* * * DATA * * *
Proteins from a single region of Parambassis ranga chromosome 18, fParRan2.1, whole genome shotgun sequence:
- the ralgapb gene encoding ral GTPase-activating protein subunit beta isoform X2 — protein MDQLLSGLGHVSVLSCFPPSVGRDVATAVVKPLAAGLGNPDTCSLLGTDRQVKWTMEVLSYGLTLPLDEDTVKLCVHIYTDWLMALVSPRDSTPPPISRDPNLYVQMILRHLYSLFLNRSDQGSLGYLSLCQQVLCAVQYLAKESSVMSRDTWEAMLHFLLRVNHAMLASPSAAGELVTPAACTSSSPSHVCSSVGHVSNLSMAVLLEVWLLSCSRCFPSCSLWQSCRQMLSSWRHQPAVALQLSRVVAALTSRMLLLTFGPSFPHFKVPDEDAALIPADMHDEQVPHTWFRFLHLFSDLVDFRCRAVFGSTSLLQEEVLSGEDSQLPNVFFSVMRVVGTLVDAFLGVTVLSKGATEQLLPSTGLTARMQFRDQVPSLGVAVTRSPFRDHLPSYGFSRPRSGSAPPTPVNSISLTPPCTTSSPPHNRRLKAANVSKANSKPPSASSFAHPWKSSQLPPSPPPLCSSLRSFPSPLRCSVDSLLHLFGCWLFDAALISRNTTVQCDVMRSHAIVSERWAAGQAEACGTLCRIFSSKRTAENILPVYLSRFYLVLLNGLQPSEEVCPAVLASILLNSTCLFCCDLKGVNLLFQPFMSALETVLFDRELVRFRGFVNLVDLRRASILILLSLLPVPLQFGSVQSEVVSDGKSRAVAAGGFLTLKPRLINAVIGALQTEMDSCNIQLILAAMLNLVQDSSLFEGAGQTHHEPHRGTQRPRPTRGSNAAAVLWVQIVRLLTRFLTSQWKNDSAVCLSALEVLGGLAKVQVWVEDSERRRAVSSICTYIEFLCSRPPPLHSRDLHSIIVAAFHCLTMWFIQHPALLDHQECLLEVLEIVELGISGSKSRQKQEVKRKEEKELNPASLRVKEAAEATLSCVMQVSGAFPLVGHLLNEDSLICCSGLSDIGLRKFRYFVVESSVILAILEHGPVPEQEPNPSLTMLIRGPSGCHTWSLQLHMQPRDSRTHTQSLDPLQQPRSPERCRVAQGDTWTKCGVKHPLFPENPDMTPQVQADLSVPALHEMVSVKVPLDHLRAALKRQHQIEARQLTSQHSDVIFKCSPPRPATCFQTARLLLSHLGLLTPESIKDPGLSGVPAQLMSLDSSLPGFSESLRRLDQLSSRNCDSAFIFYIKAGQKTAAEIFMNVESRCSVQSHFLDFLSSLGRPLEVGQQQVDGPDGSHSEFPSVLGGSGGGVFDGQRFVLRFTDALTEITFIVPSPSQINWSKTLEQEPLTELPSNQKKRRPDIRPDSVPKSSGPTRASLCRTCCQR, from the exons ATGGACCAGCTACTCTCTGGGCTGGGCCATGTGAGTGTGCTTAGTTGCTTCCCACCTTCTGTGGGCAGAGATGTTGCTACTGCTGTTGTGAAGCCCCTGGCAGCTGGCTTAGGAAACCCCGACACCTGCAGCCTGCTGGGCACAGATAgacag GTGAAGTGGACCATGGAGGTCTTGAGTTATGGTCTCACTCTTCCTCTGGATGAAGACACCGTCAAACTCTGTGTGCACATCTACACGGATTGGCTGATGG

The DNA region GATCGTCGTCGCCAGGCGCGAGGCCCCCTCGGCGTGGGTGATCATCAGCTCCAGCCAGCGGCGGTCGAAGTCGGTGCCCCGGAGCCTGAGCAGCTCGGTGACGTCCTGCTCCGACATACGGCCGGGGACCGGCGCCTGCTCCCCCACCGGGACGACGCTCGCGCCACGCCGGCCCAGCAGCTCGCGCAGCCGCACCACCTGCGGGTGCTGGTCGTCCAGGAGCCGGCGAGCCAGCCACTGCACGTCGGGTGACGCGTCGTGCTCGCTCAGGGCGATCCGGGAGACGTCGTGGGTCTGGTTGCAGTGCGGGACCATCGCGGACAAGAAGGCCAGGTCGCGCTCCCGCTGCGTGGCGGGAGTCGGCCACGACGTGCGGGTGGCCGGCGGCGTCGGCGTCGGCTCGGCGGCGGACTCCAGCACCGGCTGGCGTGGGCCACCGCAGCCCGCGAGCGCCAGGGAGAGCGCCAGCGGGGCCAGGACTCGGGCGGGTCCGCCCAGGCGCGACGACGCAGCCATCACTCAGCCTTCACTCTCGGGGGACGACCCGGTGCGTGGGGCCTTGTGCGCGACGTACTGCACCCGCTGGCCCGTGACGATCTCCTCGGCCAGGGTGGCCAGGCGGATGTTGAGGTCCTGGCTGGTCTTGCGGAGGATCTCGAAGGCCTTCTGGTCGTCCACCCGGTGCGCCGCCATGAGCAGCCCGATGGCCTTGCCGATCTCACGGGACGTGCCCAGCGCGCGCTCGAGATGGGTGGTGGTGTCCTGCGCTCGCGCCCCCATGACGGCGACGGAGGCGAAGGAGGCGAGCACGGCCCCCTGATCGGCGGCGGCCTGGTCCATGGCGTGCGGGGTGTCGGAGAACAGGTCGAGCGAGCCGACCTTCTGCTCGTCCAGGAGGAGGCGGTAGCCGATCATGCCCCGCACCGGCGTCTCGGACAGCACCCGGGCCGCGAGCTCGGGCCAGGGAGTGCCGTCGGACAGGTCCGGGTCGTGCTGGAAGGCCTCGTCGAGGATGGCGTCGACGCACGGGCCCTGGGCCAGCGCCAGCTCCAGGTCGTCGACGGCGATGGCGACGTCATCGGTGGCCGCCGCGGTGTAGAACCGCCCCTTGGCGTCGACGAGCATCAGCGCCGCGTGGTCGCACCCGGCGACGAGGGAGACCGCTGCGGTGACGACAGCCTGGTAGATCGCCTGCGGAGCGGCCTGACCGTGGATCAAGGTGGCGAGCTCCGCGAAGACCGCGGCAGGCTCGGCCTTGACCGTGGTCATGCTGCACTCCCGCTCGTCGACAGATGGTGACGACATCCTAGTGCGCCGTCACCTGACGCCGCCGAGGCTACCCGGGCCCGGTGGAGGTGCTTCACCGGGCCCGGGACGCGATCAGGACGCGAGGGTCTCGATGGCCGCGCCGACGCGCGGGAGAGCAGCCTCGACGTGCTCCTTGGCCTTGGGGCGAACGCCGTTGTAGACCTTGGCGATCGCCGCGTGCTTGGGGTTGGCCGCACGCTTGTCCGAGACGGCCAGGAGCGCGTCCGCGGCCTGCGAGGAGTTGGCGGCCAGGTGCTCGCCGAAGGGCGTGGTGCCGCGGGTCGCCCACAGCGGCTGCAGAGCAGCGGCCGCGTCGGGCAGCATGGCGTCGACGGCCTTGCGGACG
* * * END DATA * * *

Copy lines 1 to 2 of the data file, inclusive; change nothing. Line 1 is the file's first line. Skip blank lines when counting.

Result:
Proteins from a single region of Parambassis ranga chromosome 18, fParRan2.1, whole genome shotgun sequence:
- the ralgapb gene encoding ral GTPase-activating protein subunit beta isoform X2 — protein MDQLLSGLGHVSVLSCFPPSVGRDVATAVVKPLAAGLGNPDTCSLLGTDRQVKWTMEVLSYGLTLPLDEDTVKLCVHIYTDWLMALVSPRDSTPPPISRDPNLYVQMILRHLYSLFLNRSDQGSLGYLSLCQQVLCAVQYLAKESSVMSRDTWEAMLHFLLRVNHAMLASPSAAGELVTPAACTSSSPSHVCSSVGHVSNLSMAVLLEVWLLSCSRCFPSCSLWQSCRQMLSSWRHQPAVALQLSRVVAALTSRMLLLTFGPSFPHFKVPDEDAALIPADMHDEQVPHTWFRFLHLFSDLVDFRCRAVFGSTSLLQEEVLSGEDSQLPNVFFSVMRVVGTLVDAFLGVTVLSKGATEQLLPSTGLTARMQFRDQVPSLGVAVTRSPFRDHLPSYGFSRPRSGSAPPTPVNSISLTPPCTTSSPPHNRRLKAANVSKANSKPPSASSFAHPWKSSQLPPSPPPLCSSLRSFPSPLRCSVDSLLHLFGCWLFDAALISRNTTVQCDVMRSHAIVSERWAAGQAEACGTLCRIFSSKRTAENILPVYLSRFYLVLLNGLQPSEEVCPAVLASILLNSTCLFCCDLKGVNLLFQPFMSALETVLFDRELVRFRGFVNLVDLRRASILILLSLLPVPLQFGSVQSEVVSDGKSRAVAAGGFLTLKPRLINAVIGALQTEMDSCNIQLILAAMLNLVQDSSLFEGAGQTHHEPHRGTQRPRPTRGSNAAAVLWVQIVRLLTRFLTSQWKNDSAVCLSALEVLGGLAKVQVWVEDSERRRAVSSICTYIEFLCSRPPPLHSRDLHSIIVAAFHCLTMWFIQHPALLDHQECLLEVLEIVELGISGSKSRQKQEVKRKEEKELNPASLRVKEAAEATLSCVMQVSGAFPLVGHLLNEDSLICCSGLSDIGLRKFRYFVVESSVILAILEHGPVPEQEPNPSLTMLIRGPSGCHTWSLQLHMQPRDSRTHTQSLDPLQQPRSPERCRVAQGDTWTKCGVKHPLFPENPDMTPQVQADLSVPALHEMVSVKVPLDHLRAALKRQHQIEARQLTSQHSDVIFKCSPPRPATCFQTARLLLSHLGLLTPESIKDPGLSGVPAQLMSLDSSLPGFSESLRRLDQLSSRNCDSAFIFYIKAGQKTAAEIFMNVESRCSVQSHFLDFLSSLGRPLEVGQQQVDGPDGSHSEFPSVLGGSGGGVFDGQRFVLRFTDALTEITFIVPSPSQINWSKTLEQEPLTELPSNQKKRRPDIRPDSVPKSSGPTRASLCRTCCQR, from the exons ATGGACCAGCTACTCTCTGGGCTGGGCCATGTGAGTGTGCTTAGTTGCTTCCCACCTTCTGTGGGCAGAGATGTTGCTACTGCTGTTGTGAAGCCCCTGGCAGCTGGCTTAGGAAACCCCGACACCTGCAGCCTGCTGGGCACAGATAgacag GTGAAGTGGACCATGGAGGTCTTGAGTTATGGTCTCACTCTTCCTCTGGATGAAGACACCGTCAAACTCTGTGTGCACATCTACACGGATTGGCTGATGG